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Year : 2013  |  Volume : 21  |  Issue : 1  |  Page : 58-63

Functional and esthetic considerations in reconstruction of post-burn contracture of the neck

Department of Plastic Surgery, Guwahati Medical College, Guwahati, Assam, India

Correspondence Address:
Seema Rekha Devi
Professor and H.O.D, Department of Plastic Surgery, Gauhati Medical College, Guwahati, Assam
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Source of Support: None, Conflict of Interest: None

DOI: 10.4103/0971-653X.121885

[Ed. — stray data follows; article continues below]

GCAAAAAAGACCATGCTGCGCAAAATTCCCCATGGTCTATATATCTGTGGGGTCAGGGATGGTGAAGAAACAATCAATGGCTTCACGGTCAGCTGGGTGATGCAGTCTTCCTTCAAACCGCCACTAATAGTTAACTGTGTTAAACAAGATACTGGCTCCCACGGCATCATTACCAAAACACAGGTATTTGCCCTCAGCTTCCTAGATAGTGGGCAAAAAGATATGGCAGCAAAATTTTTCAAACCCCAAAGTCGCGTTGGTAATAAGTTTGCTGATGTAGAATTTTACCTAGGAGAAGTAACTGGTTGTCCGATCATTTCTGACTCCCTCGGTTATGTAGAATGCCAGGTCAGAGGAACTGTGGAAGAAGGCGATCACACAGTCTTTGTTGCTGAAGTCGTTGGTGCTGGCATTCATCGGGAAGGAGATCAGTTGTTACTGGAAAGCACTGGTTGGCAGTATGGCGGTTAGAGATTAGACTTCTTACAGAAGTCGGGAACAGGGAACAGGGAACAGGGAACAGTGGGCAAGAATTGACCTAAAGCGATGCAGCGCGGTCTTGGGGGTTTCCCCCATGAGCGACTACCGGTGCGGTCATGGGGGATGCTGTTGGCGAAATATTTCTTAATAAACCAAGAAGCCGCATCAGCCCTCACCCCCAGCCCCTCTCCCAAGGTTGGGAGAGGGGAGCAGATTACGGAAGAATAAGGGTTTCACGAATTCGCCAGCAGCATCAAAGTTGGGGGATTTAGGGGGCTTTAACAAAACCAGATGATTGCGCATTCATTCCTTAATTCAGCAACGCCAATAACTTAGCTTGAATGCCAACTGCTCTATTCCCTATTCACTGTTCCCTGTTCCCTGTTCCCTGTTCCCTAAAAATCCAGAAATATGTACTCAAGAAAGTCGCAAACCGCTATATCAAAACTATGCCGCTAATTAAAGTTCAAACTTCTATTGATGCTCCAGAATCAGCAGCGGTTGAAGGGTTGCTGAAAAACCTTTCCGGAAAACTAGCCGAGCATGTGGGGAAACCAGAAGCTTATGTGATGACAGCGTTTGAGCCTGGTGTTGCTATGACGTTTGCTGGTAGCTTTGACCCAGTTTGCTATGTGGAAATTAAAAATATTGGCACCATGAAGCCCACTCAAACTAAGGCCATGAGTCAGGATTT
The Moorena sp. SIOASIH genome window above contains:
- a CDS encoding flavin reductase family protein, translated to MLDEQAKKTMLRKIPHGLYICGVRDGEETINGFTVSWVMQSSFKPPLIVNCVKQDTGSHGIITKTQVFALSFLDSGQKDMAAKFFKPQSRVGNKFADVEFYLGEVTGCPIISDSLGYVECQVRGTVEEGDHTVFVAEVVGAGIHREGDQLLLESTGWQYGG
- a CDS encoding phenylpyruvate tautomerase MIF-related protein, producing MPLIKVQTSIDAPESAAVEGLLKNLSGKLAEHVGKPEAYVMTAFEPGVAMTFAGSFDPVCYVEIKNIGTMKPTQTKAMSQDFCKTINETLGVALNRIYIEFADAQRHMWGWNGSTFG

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Background: Post-burn contracture (PBC) of the neck is a challenging problem for reconstructive surgeons in view of not only functional and esthetic considerations but prolong physiotherapy and splintage as well. The aim of this study is restoration of form and function with special attention to functional and esthetic considerations in reconstructing such defects. Materials and Methods: Total 40 numbers of patients with PBC of anterior neck were studied from 2009 to 2011 in the Department of Plastic Surgery. All the patients were assessed for degree of the extension (cervicomental) angles, the nature of scar tissue, and the available normal skin surrounding the contracting band. The PBC of neck was divided into three categories according to the degree of extension to type-1(mild) when extension angles were >90°, type-2 (moderate) when extension angles were ≤90°, and type-3(severe) with mentosternal synechiae. Contractures with narrow band were treated with Z-plasty in type -1 and Z-plasty along with skin grafting in type-2. Contractures with broad band were treated with flap surgeries with or without skin grafting in type-1 and 2. Contractures in type-3 were treated with only skin grafting. The flaps were local advancement flaps, expanded flaps, and supraclavicular flaps. Results: All type-1a patients were treated with only Z-plasty. One patient in type-1b was treated with expanded flap; the other patient was treated with unilateral supraclavicular flap along with full thickness skin grafting. Seven patients in type-2a contracture were treated with Z-plasty. Here one patient was treated with only Z-plasty, and six patients were treated with Z-plasty along with full thickness skin grafts. Seven patients in type-2b contracture were treated with flap surgery. In type-3, all contractures were released with excision of the scars; and the defects were resurfaced with split thickness skin grafts. The esthetic quality of the neck was judged by the patient, operating team, and patient's relative. The result of postoperative scar neck was also found esthetically fair to good. The cervicomental angle of 100-125° was attained in our cases.

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